The road wound up the hill in large sweeping s-bends offering a panoramic view of the surrounding hills and valleys and the open sea beyond. Although the afternoon sky was filled with clouds, the rains had yet to come to the South of Lombok and the land was dry and dusty. Looking around I could see signs of the illegal gold mining everywhere. The land was pockmarked with deep holes and large trailing ponds filled with arsenic. Lines of heavy trucks crawled slowly up the steep road like busy worker ants, the back filled with crushed up dirt and stone.

lombok illegal mining

Five years ago when I first visited Kuta, there were no signs of these illegal mines. The villages I passed through were poor and empty, the men worked in the dry fields growing tobacco while the women set the leaves out to dry in bundles on the side of the road. The countryside was a place with few opportunities, where farmers lived on a financial knife edge.

gold mining in lombok

Riding through the same villages today it is obvious just how much things have changed. In the back gardens of peoples houses I could see small pneumatic crushers, the pistons turning slowly as they crushed the stone dug up from the illegal mines into a fine powder. This dirt is then packed into hundreds of sacks that line the roads of all the villages, before the gold is seperated from the soil using mercury.


It is these ponds full of trailings that I could see everywhere. The contaminated waters full of heavy metals slowly leaching out into the groundwater. From here it is taken up in the tobacco leaves and accumulates in the rice, before making its way up the food chain. It is a ticking time bomb that the local government is currently unable to deal with.

illegal gold mining in south lombok

For the moment, there is an uneasy truce between the tourism industry and the illegal mining, but how long it can last remains to be seen. Let’s be honest, mines don’t make great tourist attractions and poisoned food makes for terrible guests. What’s more, the mines can’t be avoided. Any tourist who come to Kuta and visits the surfing beaches in the South of Lombok, even if they don’t realise it, will pass these illegal gold mining operations.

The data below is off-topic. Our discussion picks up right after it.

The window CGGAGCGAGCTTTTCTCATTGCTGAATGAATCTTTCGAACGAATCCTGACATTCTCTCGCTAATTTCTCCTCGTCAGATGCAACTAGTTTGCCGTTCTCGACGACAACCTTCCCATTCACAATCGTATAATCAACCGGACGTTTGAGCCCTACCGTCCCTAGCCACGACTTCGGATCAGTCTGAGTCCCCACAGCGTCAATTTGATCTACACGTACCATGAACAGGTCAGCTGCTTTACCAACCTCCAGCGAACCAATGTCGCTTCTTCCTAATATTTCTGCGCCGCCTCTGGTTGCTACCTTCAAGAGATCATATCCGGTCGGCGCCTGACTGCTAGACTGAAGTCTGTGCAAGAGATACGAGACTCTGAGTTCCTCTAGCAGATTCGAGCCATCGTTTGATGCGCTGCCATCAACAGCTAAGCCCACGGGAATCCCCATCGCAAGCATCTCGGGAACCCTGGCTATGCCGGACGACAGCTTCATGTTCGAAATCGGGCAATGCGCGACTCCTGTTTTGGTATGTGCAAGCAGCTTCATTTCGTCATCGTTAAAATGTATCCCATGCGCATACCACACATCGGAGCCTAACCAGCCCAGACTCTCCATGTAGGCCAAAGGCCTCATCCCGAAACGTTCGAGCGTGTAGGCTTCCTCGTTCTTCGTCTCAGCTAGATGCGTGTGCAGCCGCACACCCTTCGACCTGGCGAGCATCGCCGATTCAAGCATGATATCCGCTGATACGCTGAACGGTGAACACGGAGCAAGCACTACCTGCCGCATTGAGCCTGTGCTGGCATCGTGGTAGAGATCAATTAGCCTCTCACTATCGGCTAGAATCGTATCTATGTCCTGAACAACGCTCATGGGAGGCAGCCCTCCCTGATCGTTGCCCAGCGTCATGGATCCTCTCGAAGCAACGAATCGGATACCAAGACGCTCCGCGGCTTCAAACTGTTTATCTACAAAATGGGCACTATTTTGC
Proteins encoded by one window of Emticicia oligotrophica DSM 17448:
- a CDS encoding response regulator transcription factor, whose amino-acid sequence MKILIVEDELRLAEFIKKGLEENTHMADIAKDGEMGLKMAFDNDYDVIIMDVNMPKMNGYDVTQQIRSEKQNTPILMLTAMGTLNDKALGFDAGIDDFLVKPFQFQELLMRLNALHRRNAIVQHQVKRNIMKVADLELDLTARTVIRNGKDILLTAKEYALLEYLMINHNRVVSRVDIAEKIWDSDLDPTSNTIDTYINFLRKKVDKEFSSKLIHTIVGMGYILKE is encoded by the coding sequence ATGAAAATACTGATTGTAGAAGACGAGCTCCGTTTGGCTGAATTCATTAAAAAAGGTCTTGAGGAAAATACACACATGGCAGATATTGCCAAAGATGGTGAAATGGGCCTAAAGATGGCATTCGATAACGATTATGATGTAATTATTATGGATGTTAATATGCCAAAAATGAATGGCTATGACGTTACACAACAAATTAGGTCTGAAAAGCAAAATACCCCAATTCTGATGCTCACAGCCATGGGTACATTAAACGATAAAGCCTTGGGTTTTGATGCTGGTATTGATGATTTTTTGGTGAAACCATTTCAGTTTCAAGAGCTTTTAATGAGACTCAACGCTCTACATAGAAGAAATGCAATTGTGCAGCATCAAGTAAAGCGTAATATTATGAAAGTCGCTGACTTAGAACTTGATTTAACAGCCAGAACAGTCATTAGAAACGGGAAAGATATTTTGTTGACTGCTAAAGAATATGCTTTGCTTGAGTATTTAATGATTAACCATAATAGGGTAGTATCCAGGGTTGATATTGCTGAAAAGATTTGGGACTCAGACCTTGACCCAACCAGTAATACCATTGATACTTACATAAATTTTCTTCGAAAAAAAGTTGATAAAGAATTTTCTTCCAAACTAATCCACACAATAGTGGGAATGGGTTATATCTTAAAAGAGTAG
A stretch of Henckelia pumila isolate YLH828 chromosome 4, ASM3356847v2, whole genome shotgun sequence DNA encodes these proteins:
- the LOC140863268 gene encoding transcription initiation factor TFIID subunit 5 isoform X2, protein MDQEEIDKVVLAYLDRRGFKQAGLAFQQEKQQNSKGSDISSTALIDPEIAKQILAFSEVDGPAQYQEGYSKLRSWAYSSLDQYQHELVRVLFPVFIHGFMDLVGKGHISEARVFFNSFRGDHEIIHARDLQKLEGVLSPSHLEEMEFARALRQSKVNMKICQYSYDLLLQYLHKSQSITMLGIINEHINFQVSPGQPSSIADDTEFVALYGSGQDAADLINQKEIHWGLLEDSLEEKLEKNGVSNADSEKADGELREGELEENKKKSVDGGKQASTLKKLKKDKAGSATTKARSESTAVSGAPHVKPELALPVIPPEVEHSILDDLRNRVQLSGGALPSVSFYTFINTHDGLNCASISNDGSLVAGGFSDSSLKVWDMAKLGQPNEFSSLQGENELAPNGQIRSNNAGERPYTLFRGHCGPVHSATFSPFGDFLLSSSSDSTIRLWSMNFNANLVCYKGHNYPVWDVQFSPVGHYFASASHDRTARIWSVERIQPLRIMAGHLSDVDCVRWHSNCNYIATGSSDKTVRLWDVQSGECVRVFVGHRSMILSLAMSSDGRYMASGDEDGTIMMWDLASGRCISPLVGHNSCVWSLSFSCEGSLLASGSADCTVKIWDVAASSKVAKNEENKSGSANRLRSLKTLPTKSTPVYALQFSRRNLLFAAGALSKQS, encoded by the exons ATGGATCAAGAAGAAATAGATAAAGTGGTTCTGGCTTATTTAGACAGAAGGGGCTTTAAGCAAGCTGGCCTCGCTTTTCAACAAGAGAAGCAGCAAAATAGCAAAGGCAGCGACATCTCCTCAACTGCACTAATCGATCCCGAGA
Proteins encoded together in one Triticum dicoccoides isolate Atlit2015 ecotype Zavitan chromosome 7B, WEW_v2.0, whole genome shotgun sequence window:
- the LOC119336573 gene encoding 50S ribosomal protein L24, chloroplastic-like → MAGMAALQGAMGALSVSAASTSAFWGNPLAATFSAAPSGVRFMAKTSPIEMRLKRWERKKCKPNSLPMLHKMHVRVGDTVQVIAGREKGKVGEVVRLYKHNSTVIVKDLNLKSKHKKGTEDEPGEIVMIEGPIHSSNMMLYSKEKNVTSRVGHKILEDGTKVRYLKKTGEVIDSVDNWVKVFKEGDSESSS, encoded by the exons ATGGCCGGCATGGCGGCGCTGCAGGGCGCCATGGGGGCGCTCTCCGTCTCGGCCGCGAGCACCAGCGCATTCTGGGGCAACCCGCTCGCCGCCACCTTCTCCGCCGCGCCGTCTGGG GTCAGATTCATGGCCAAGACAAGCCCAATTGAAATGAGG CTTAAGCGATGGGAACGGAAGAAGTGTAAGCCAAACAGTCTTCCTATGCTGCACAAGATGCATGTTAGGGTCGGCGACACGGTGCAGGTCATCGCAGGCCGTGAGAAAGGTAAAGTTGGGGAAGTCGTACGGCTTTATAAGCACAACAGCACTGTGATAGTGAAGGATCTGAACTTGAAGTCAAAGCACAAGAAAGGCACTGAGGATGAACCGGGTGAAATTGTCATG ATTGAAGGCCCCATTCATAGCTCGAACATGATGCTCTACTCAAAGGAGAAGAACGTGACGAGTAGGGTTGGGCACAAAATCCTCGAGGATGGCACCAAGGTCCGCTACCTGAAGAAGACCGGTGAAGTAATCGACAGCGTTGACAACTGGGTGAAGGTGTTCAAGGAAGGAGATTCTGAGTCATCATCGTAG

Published by Nico

Originally from England, I'm slowly traveling the world on a whim. I love traveling, have an avid fear of heights and can normally be found googling location of the best coffee shop wherever I happen to be.

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  1. Hi Nico

    Interesting to read about the darker side of Indonesia’s economy. I myself am highly interested in Commodities, Commodity Trading and anything related to it. I also assist a lecture at the University about this topic. In one month, I will be going on vacation in Lombok and thought that given the opportunity, would also like to take a look at these mines. Do you think this is possible? Is it dangerous? What’s the poeple’s sentiment towards this? I will be traveling with my girl friend.

    Your reply is highly appreciated
    Best regards

    1. Hey Marco,

      It’s definitely possible to visit these mines and look at them, just use your common sense on the scene. You’ll find the full range of sentiments about the illegal mining. It generally reflects how the mining benefits (miners etc.) or impacts (tourism) the individual. Good luck and enjoy Lombok.

  2. HI Nico, I really appreciate finding your report here… can you please tell me when you wrote this or when you made the visit/discovery is more important.
    Also did you find any mines using Borax instead of mercury & Cyanide?
    We are particularly interested in the impact and situation of Are Guling as we are investigating this location for a sustainable hopefully zero impact resort project… any details you might have further that you would be willing to share would be much appreciated as we hope to help the miners use safe & sustainable practices.
    Kind Regards,

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